North Carolina Legislature Overrides Governor’s Veto and Makes it Illegal to Photograph Workplace Violations
The North Carolina legislature has overridden a veto of a law that will allow businesses to sue employees who report illegal or unethical corporate behavior.
Republican Governor Pat McCrory vetoed the bill that provided for businesses to pursue civil charges against employees who photograph, shoot video or steal data or documents, even if the intent is to expose wrongdoing. McCrory said the legislation would discourage employees who witness illegal activity from reporting it.
Animal rights activists, who have criticized the treatment of pigs on the state’s numerous hog farms, characterized the law as a new form or “ag-gag.”
Paul Shapiro, vice president of farm animal protection at the Humane Society of the United States, told Salon the change “really demonstrates just how much the meat industry has to hide.” Although undercover footage has shown abuses at factory farms, Shapiro said the legislature’s response “isn’t to crack down on the cruelty, it’s to crack down on the whistle-blowing.”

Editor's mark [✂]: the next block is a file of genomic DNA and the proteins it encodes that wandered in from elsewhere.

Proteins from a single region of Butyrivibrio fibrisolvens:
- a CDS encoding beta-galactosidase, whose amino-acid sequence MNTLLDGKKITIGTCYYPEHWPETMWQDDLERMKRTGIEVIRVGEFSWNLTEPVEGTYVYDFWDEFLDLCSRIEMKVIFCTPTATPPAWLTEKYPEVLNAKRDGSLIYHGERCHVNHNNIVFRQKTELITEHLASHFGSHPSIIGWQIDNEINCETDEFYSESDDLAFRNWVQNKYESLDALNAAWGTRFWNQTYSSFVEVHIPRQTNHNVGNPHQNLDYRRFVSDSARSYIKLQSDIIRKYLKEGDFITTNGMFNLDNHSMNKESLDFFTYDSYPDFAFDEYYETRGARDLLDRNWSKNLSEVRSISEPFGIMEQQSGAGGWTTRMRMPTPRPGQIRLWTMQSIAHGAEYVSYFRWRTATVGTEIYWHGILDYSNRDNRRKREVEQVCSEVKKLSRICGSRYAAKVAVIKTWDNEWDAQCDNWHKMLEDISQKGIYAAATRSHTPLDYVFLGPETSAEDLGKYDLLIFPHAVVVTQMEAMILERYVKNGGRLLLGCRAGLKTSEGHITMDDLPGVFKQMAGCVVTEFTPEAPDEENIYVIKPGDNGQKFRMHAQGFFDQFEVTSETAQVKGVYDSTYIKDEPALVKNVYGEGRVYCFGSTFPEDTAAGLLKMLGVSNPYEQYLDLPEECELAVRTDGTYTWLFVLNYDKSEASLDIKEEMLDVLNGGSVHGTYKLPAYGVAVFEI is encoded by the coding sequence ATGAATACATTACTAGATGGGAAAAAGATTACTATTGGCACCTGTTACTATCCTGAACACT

North Carolina has 50,000 farms with 8.6 million hogs, 800,000 cows and nearly 800 million broiler chickens. One of the biggest pork producers, Smithfield Foods, was recently purchased by Chinese companies backed by that country’s government. Smithfield, Purdue, Cargill and others claimsthe law is necessary to stop corporate espionage and internal data breaches.
In addition to animal welfare groups, AARP and veterans organizations also opposed the law, saying its provisions could silence whistleblowers at nursing homes and veterans hospitals.
To Learn More:
North Carolina’s Chilling New Twist On “Ag-Gag” (by Lindsay Abrams, Salon)
The Unintended Consequences Of North Carolina’s ‘Ag-Gag’ Law (by Natasha Geiling, ThinkProgress)
Hundreds in North Carolina File Complaints over Hog Waste (by Noel Brinkerhoff and Danny Biederman, AllGov)
Chinese Bid to Buy Largest U.S. Slaughterhouse Company (by Matt Bewig, AllGov)
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